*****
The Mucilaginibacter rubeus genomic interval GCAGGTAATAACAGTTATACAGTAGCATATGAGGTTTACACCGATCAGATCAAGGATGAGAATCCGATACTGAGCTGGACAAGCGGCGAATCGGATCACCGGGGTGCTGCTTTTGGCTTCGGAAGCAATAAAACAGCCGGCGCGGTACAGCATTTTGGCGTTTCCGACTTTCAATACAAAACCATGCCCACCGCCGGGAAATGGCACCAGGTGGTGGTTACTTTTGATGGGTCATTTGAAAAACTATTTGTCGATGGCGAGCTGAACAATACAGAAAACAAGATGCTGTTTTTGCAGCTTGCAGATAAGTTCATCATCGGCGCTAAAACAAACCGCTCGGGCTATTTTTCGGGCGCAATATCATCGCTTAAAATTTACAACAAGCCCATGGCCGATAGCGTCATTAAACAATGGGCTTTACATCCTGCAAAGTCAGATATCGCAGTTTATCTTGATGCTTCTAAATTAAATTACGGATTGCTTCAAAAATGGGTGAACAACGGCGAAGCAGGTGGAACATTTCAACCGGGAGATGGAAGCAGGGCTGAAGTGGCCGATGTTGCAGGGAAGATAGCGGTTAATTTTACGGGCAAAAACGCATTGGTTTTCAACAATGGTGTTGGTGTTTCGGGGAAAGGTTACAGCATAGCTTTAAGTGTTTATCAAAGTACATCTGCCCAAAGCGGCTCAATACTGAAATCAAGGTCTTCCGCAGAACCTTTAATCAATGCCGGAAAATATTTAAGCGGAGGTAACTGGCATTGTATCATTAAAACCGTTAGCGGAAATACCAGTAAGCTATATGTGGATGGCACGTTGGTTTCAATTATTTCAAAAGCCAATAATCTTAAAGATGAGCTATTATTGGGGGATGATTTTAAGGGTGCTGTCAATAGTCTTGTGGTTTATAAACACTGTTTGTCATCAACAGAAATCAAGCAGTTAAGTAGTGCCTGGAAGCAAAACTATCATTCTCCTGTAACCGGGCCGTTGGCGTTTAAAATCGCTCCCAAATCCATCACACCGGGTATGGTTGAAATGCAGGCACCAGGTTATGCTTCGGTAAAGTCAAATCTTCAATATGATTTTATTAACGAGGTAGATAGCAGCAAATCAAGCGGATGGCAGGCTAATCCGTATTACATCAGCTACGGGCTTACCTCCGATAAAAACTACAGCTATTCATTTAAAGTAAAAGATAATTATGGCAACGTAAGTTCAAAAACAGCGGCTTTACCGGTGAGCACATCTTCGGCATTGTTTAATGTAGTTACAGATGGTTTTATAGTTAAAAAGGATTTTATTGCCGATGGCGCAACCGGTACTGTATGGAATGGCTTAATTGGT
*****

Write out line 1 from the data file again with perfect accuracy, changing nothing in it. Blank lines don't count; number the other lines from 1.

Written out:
The Mucilaginibacter rubeus genomic interval GCAGGTAATAACAGTTATACAGTAGCATATGAGGTTTACACCGATCAGATCAAGGATGAGAATCCGATACTGAGCTGGACAAGCGGCGAATCGGATCACCGGGGTGCTGCTTTTGGCTTCGGAAGCAATAAAACAGCCGGCGCGGTACAGCATTTTGGCGTTTCCGACTTTCAATACAAAACCATGCCCACCGCCGGGAAATGGCACCAGGTGGTGGTTACTTTTGATGGGTCATTTGAAAAACTATTTGTCGATGGCGAGCTGAACAATACAGAAAACAAGATGCTGTTTTTGCAGCTTGCAGATAAGTTCATCATCGGCGCTAAAACAAACCGCTCGGGCTATTTTTCGGGCGCAATATCATCGCTTAAAATTTACAACAAGCCCATGGCCGATAGCGTCATTAAACAATGGGCTTTACATCCTGCAAAGTCAGATATCGCAGTTTATCTTGATGCTTCTAAATTAAATTACGGATTGCTTCAAAAATGGGTGAACAACGGCGAAGCAGGTGGAACATTTCAACCGGGAGATGGAAGCAGGGCTGAAGTGGCCGATGTTGCAGGGAAGATAGCGGTTAATTTTACGGGCAAAAACGCATTGGTTTTCAACAATGGTGTTGGTGTTTCGGGGAAAGGTTACAGCATAGCTTTAAGTGTTTATCAAAGTACATCTGCCCAAAGCGGCTCAATACTGAAATCAAGGTCTTCCGCAGAACCTTTAATCAATGCCGGAAAATATTTAAGCGGAGGTAACTGGCATTGTATCATTAAAACCGTTAGCGGAAATACCAGTAAGCTATATGTGGATGGCACGTTGGTTTCAATTATTTCAAAAGCCAATAATCTTAAAGATGAGCTATTATTGGGGGATGATTTTAAGGGTGCTGTCAATAGTCTTGTGGTTTATAAACACTGTTTGTCATCAACAGAAATCAAGCAGTTAAGTAGTGCCTGGAAGCAAAACTATCATTCTCCTGTAACCGGGCCGTTGGCGTTTAAAATCGCTCCCAAATCCATCACACCGGGTATGGTTGAAATGCAGGCACCAGGTTATGCTTCGGTAAAGTCAAATCTTCAATATGATTTTATTAACGAGGTAGATAGCAGCAAATCAAGCGGATGGCAGGCTAATCCGTATTACATCAGCTACGGGCTTACCTCCGATAAAAACTACAGCTATTCATTTAAAGTAAAAGATAATTATGGCAACGTAAGTTCAAAAACAGCGGCTTTACCGGTGAGCACATCTTCGGCATTGTTTAATGTAGTTACAGATGGTTTTATAGTTAAAAAGGATTTTATTGCCGATGGCGCAACCGGTACTGTATGGAATGGCTTAATTGGT